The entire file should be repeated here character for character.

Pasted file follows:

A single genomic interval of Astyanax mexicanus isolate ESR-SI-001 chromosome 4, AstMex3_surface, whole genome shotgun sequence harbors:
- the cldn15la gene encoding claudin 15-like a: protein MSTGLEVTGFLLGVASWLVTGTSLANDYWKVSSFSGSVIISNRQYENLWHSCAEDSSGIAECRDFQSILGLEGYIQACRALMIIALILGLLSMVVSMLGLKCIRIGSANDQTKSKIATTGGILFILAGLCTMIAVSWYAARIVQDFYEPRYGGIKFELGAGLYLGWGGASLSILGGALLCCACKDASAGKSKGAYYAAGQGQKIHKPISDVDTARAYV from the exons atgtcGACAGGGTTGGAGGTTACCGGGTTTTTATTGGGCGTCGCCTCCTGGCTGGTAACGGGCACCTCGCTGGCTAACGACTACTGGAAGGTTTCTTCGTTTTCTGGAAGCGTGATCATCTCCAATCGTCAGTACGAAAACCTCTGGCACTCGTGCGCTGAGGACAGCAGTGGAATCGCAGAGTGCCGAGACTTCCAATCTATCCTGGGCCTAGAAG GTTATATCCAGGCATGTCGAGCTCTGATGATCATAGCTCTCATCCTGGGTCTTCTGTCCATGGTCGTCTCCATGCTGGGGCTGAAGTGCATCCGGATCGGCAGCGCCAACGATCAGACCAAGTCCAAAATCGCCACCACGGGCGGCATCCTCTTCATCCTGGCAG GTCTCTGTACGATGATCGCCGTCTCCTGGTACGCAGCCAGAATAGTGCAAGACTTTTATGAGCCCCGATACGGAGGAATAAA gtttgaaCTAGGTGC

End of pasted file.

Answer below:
A single genomic interval of Astyanax mexicanus isolate ESR-SI-001 chromosome 4, AstMex3_surface, whole genome shotgun sequence harbors:
- the cldn15la gene encoding claudin 15-like a: protein MSTGLEVTGFLLGVASWLVTGTSLANDYWKVSSFSGSVIISNRQYENLWHSCAEDSSGIAECRDFQSILGLEGYIQACRALMIIALILGLLSMVVSMLGLKCIRIGSANDQTKSKIATTGGILFILAGLCTMIAVSWYAARIVQDFYEPRYGGIKFELGAGLYLGWGGASLSILGGALLCCACKDASAGKSKGAYYAAGQGQKIHKPISDVDTARAYV from the exons atgtcGACAGGGTTGGAGGTTACCGGGTTTTTATTGGGCGTCGCCTCCTGGCTGGTAACGGGCACCTCGCTGGCTAACGACTACTGGAAGGTTTCTTCGTTTTCTGGAAGCGTGATCATCTCCAATCGTCAGTACGAAAACCTCTGGCACTCGTGCGCTGAGGACAGCAGTGGAATCGCAGAGTGCCGAGACTTCCAATCTATCCTGGGCCTAGAAG GTTATATCCAGGCATGTCGAGCTCTGATGATCATAGCTCTCATCCTGGGTCTTCTGTCCATGGTCGTCTCCATGCTGGGGCTGAAGTGCATCCGGATCGGCAGCGCCAACGATCAGACCAAGTCCAAAATCGCCACCACGGGCGGCATCCTCTTCATCCTGGCAG GTCTCTGTACGATGATCGCCGTCTCCTGGTACGCAGCCAGAATAGTGCAAGACTTTTATGAGCCCCGATACGGAGGAATAAA gtttgaaCTAGGTGC